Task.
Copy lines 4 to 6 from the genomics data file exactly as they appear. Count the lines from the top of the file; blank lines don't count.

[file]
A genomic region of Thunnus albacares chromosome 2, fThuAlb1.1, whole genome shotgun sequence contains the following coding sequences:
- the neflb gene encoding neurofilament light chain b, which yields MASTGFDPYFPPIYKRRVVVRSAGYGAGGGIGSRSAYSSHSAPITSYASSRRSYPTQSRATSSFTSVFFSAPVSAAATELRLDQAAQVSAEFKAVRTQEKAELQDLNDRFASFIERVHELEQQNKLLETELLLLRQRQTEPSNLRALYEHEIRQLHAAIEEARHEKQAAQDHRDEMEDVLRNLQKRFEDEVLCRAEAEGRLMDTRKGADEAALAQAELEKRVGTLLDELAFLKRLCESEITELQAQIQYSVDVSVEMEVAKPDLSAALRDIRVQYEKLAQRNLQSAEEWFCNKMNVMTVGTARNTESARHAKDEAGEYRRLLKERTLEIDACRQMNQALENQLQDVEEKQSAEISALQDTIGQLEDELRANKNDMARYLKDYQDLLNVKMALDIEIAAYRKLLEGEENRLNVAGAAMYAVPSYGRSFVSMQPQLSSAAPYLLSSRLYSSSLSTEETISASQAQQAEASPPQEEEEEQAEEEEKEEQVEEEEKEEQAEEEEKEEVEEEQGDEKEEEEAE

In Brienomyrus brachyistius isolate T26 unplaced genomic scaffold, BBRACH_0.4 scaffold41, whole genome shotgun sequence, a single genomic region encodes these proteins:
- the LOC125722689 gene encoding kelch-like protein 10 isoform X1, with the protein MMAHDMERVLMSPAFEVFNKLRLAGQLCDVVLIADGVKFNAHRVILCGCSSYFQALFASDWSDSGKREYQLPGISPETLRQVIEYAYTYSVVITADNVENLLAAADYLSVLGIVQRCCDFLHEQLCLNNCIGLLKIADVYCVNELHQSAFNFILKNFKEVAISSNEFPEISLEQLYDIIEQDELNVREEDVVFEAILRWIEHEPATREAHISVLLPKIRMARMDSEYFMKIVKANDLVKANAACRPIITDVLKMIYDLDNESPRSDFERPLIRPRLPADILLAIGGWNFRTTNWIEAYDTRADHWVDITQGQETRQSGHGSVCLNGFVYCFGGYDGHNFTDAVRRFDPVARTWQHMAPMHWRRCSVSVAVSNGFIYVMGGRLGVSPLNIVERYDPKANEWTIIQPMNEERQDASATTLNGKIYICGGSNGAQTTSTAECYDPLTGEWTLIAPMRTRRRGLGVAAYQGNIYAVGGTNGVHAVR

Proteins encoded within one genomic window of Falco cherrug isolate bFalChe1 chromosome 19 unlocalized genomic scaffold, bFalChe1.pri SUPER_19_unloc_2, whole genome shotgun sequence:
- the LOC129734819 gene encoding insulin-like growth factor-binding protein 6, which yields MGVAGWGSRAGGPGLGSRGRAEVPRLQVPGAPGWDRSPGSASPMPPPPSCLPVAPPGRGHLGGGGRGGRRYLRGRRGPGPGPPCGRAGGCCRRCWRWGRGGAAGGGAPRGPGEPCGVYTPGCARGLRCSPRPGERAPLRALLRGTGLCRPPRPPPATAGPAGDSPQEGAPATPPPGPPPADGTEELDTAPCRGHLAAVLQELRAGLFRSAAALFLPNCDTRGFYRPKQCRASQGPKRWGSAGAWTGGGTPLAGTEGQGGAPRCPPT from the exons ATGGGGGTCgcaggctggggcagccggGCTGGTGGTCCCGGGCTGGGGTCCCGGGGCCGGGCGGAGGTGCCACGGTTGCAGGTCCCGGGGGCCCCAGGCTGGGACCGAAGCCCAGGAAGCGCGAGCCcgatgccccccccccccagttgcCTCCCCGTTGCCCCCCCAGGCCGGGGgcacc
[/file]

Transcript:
- the LOC125722689 gene encoding kelch-like protein 10 isoform X1, with the protein MMAHDMERVLMSPAFEVFNKLRLAGQLCDVVLIADGVKFNAHRVILCGCSSYFQALFASDWSDSGKREYQLPGISPETLRQVIEYAYTYSVVITADNVENLLAAADYLSVLGIVQRCCDFLHEQLCLNNCIGLLKIADVYCVNELHQSAFNFILKNFKEVAISSNEFPEISLEQLYDIIEQDELNVREEDVVFEAILRWIEHEPATREAHISVLLPKIRMARMDSEYFMKIVKANDLVKANAACRPIITDVLKMIYDLDNESPRSDFERPLIRPRLPADILLAIGGWNFRTTNWIEAYDTRADHWVDITQGQETRQSGHGSVCLNGFVYCFGGYDGHNFTDAVRRFDPVARTWQHMAPMHWRRCSVSVAVSNGFIYVMGGRLGVSPLNIVERYDPKANEWTIIQPMNEERQDASATTLNGKIYICGGSNGAQTTSTAECYDPLTGEWTLIAPMRTRRRGLGVAAYQGNIYAVGGTNGVHAVR

Proteins encoded within one genomic window of Falco cherrug isolate bFalChe1 chromosome 19 unlocalized genomic scaffold, bFalChe1.pri SUPER_19_unloc_2, whole genome shotgun sequence:
- the LOC129734819 gene encoding insulin-like growth factor-binding protein 6, which yields MGVAGWGSRAGGPGLGSRGRAEVPRLQVPGAPGWDRSPGSASPMPPPPSCLPVAPPGRGHLGGGGRGGRRYLRGRRGPGPGPPCGRAGGCCRRCWRWGRGGAAGGGAPRGPGEPCGVYTPGCARGLRCSPRPGERAPLRALLRGTGLCRPPRPPPATAGPAGDSPQEGAPATPPPGPPPADGTEELDTAPCRGHLAAVLQELRAGLFRSAAALFLPNCDTRGFYRPKQCRASQGPKRWGSAGAWTGGGTPLAGTEGQGGAPRCPPT from the exons ATGGGGGTCgcaggctggggcagccggGCTGGTGGTCCCGGGCTGGGGTCCCGGGGCCGGGCGGAGGTGCCACGGTTGCAGGTCCCGGGGGCCCCAGGCTGGGACCGAAGCCCAGGAAGCGCGAGCCcgatgccccccccccccagttgcCTCCCCGTTGCCCCCCCAGGCCGGGGgcacc